Carver’s attorneys also argued that prosecutors never established any motive for the killing and that all the state’s evidence was circumstantial.  Stephens rejected both arguments, citing state precedent holding that motive was not an essential element for proving murder and that its absence was not a defense, and that “most murder cases are proved through circumstantial evidence.”

The majority’s decision did not address the credibility of touch DNA testing. But Judge Robert N. Hunter’s dissent argued that the majority placed too much reliance on touch DNA and that the trial court should have granted Carver’s motion to dismiss.

“The majority fails to mention that this DNA was not semen, blood, or saliva DNA; it was touch DNA, which is DNA gathered from skin cells, the testing for which is relatively new and not as accurate as blood or saliva DNA testing,” Hunter wrote.

He also disputed the majority’s contention that Carver’s attorneys conceded that the evidence placed Carver at the crime scene. Hunter interpreted it only as an admission that Carver had touched the car at some point. The coroner testifying for the state could not determine the time of death.

“Admitting to having touched the victim’s car does not admit presence at the crime scene because cars are mobile objects, often parked in public places and touched, intentionally or not, by countless people throughout a given day. As the defendant’s touch DNA was matched only to the outside of the victim’s vehicle and only in one place, one cannot draw a reasonable inference that the defendant must only have touched the victim’s car at the crime scene and thus was involved in her murder,” Hunter wrote.

One of the state’s DNA experts testified there is no way to tell when the defendant’s touch DNA sample was left on the vehicle. Another state expert described a phenomenon known as secondary skin cell transfers, whereby if person A touches person B, and person B touches a pen, person A’s DNA can be found on the pen.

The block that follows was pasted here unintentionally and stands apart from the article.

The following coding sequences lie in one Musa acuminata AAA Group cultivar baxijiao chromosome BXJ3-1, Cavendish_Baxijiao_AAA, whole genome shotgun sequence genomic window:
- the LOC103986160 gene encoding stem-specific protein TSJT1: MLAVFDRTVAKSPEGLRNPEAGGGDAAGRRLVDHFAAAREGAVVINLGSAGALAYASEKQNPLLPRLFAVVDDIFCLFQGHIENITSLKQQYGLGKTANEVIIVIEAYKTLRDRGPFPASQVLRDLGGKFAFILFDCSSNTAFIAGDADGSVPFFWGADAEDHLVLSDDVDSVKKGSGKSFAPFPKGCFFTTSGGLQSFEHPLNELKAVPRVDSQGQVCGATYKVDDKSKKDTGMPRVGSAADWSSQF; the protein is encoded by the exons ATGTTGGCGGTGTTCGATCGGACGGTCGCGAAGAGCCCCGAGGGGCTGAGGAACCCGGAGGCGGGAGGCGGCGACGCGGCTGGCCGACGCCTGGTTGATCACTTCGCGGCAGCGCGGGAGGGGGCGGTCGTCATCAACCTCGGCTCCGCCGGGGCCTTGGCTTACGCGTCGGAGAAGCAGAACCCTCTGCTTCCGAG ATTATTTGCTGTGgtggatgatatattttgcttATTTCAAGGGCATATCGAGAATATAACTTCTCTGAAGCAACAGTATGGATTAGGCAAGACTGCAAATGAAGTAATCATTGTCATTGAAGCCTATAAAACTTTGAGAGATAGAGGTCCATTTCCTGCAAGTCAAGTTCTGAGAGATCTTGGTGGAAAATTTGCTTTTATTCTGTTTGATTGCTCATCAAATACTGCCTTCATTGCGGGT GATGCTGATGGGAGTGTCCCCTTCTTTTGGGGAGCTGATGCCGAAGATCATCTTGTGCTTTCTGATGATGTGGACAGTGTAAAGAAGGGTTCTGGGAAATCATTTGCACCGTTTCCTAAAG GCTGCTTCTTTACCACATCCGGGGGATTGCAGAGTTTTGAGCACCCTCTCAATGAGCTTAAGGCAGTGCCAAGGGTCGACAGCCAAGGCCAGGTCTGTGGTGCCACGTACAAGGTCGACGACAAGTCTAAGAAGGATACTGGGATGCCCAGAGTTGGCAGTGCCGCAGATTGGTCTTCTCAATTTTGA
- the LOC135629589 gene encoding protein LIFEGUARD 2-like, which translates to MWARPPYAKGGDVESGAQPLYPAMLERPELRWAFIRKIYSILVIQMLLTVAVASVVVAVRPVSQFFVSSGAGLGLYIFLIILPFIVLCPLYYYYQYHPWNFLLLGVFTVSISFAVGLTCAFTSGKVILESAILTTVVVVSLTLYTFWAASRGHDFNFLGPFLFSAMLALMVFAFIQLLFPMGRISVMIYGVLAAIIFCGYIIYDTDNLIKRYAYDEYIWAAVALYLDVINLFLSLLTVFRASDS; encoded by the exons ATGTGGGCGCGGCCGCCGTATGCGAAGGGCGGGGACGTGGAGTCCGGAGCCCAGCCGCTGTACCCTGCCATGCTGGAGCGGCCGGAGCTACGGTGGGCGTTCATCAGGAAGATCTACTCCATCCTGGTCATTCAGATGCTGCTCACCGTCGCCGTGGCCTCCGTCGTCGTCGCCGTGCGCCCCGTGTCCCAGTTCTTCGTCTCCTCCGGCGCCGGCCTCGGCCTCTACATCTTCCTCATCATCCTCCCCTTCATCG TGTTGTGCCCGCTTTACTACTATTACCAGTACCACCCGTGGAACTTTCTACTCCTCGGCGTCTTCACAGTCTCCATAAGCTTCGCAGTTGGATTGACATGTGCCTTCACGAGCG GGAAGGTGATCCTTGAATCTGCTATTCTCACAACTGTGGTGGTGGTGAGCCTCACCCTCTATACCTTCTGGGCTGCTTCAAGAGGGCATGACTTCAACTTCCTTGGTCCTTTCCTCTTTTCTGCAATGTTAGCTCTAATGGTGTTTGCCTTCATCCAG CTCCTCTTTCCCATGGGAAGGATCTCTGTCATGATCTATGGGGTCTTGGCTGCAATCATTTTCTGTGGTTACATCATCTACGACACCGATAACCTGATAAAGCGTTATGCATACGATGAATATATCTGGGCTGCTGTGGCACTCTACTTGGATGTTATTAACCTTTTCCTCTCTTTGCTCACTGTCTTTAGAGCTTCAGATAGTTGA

Gordon Widenhouse Jr. of Rudolf Widenhouse & Fialko represented Carver on appeal. David Phillips of the Phillips Law Firm in Gastonia represented Carver at trial.

‘Evidence has to do more’

Hunter’s dissent entitles Carver to have his case reviewed by the North Carolina Supreme Court. Widenhouse said Carver would appeal, and that the dissent “will present in a fairly forward manner for the state Supreme Court what it means when we say that evidence has to do more than raise a speculation or conjecture of a defendant’s guilt.”

“We know that circumstantial evidence can be sufficient, but the courts have always said that it has to do more than just raise a suspicion or conjecture, which says to me that the evidence can point to the defendant but still be insufficient as a matter of law,” Widenhouse said.

Widenhouse said the fact that police found Carver and Cassada still fishing near where the site of the murder, and even went back the next day to try to recover some gear they had left, suggested an absence of guilt.

“If I understand the state’s theory of the case at trial correctly, the theory is that the girl died within about an hour of when people began to arrive at the scene. Under that theory of the case, if [Carver] was involved, he just went back to the other side of the bank and resumed fishing, and that would be a very unusual set of circumstances,” he said.

When asked how a jury nevertheless handed back a guilty verdict on the evidence, Widenhouse said he had “no idea, other than that they just knew that a crime had been committed and the defendant was the one sitting in the courtroom.”

The 24-page opinion is State v. Carver (Lawyers Weekly No. 12-07-0596). The full text of the opinion is available online at